A neighborhood is about people, not buildings
When opponents of redevelopment say they want to protect the character of their neighborhood, what does that mean? A petition, circulated by activists in Arlington's Bluemont neighborhood who oppose a mixed-use Safeway, suggests it's mainly about the height of buildings.
Preliminary rendering of Safeway's proposed new building on Wilson Boulevard. Image from Silverwood Companies.
The document, entitled, "Keep Safeway Site at 35 Feet High or Less," says, "taller commercial and residential structures would violate the scope, scale and values of the community."
Why are they wrong? Because the character of a neighborhood is not defined by the height of its buildings, but by the spirit of its people. The real question is this: What kind of neighborhood do Bluemont residents want? Do we want to be an inclusive, welcoming community, or do we want to be the kind of place that tries to keep newcomers out?
The Bluemont Safeway is on Wilson Boulevard, about a ¾-mile walk from Ballston Metro. Last year, Safeway announced their intention to redevelop the decades-old store and its large parking lot. Current plans call for the new building to occupy the entire site, with parking underground and 160 predominantly 1-bedroom rental apartments on top, according to developer Mark Silverwood.
The region needs more housing in the right places
The Washington region has folks who commute to DC from as far as West Virginia. Their daily journey illustrates a variety of serious problems we say we care about: affordable housing, suburban sprawl, oil consumption, high emissions, and traffic. When a commercial landowner seeks to add significant housing to a single-use site, they're offering an opportunity to help solve all those problems.
Bluemont residents are pretty close to the center of our region. As such, we use less energy and produce less pollution per person than people farther out in the suburbs. We're closer to a whole array of cultural and economic resources. We can be proud of those advantages. They're a big part of why people want to live here.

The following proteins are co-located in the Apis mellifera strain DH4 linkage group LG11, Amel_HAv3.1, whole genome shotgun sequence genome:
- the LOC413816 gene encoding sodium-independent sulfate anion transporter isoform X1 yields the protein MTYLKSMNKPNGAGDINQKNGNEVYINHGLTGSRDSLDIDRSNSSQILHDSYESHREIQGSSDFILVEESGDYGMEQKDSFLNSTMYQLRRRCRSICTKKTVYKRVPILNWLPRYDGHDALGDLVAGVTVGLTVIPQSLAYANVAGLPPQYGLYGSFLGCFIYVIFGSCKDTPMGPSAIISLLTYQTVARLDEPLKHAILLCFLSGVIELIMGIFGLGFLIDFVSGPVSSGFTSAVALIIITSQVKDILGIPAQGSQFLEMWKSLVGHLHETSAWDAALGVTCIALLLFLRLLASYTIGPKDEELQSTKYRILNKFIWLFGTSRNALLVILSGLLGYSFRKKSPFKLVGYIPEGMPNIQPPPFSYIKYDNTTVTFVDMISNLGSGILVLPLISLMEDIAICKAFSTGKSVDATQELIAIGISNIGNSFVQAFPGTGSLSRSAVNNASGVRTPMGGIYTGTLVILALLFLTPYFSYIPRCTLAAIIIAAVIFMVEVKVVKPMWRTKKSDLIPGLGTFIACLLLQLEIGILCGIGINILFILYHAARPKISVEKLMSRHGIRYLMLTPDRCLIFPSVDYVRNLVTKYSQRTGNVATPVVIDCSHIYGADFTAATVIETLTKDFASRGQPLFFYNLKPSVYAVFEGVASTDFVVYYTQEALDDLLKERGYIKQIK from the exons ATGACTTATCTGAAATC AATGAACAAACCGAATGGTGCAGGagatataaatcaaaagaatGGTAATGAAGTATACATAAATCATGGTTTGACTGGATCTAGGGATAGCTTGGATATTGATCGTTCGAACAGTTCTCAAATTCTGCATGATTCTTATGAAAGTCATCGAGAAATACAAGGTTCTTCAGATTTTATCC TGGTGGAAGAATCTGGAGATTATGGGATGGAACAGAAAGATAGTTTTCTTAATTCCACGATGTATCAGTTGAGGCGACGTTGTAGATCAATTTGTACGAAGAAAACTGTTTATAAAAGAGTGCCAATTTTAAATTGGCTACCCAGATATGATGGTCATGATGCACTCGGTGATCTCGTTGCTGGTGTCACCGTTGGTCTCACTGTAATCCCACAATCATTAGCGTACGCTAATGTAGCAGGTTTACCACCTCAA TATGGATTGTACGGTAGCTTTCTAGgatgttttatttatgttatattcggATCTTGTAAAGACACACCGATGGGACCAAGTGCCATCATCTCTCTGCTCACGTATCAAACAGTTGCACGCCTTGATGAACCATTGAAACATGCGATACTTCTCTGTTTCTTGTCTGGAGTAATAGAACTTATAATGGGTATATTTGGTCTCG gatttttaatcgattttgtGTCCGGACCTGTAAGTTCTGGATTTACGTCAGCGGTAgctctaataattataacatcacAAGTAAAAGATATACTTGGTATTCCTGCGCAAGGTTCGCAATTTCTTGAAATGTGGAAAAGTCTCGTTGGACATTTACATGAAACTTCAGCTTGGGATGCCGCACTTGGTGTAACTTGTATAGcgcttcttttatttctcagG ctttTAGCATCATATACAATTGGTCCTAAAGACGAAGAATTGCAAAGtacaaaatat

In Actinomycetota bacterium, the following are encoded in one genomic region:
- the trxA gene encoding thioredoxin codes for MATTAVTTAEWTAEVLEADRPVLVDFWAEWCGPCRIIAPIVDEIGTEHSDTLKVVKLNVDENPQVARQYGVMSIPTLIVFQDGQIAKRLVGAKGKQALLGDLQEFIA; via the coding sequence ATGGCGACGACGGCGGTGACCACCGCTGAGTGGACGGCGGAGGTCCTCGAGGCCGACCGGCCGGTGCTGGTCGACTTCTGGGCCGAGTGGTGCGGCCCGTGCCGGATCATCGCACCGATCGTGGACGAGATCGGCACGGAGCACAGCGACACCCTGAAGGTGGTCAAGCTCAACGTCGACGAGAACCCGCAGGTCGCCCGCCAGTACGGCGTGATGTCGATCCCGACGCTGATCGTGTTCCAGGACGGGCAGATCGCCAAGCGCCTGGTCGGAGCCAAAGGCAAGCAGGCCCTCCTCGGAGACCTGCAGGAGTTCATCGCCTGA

If we say "no" to new housing, the people we've kept out will do one of two things. They'll move further out into the suburbs, contributing to the loss of farmland and wildlife habitat, driving and polluting more to get to the center from way out there. Or they'll bid up prices to move into one of our scarce housing units; less affluent residents will be pushed out over time. That's why Arlington neighborhoods like ours need to provide more housing. We have a chance to do that.
The proposal promotes real community values
If we care about widely shared values like land conservation, energy conservation, pollution reduction, and affordable housing, then Bluemont residents should support Safeway's proposal. It's good for the region, and sets a positive example for others to follow.
It's also good for the community itself. Aesthetically, it will be a tremendous improvement. The existing store presents a featureless brick wall to Wilson Boulevard, and its parking lot is a bleak void in the fabric of the neighborhood.
The existing store on Wilson Boulevard, seen from west (left) and east (right). Photos by the author.
The new store will create a superior pedestrian experience, with ample shop windows and no curb cuts along Wilson. The apartments, a housing type new to the neighborhood, will allow long-time residents to remain active in the community as they outgrow the yardwork and stairs of typical 2-story houses.
The proposal isn't perfect, of course. Neighbors have suggested allowing customers of nearby businesses to share the new garage, a move that would help make the area's sidewalks safer and more appealing for foot traffic. Smaller-scale "liner" shops and restaurants along Wilson would also make the place a more vibrant destination for nearby residents.
At a recent public meeting organized by the Bluemont Civic Association, Safeway representative Avis Black explained that the geometry of the rather narrow site precludes additional stores, although outdoor cafe seating appears likely.
Neighborhood group plans to vote this week
This Wednesday, Bluemont Civic Association members will vote, choosing between 3 statements of BCA's position on the redevelopment. The first 2 options oppose Safeway's proposal, essentially on the grounds that it's "excessively tall," according to the group's April newsletter. The third option, revealed in an e-mail over the weekend, states support for Safeway's proposal "under certain conditions."
The Association should work with Safeway in a spirit of cooperation, not conflict. One day, when they write about the character of our neighborhood, let's make sure they say that we recognized a good thing when we saw it, that we found a way to make it even better
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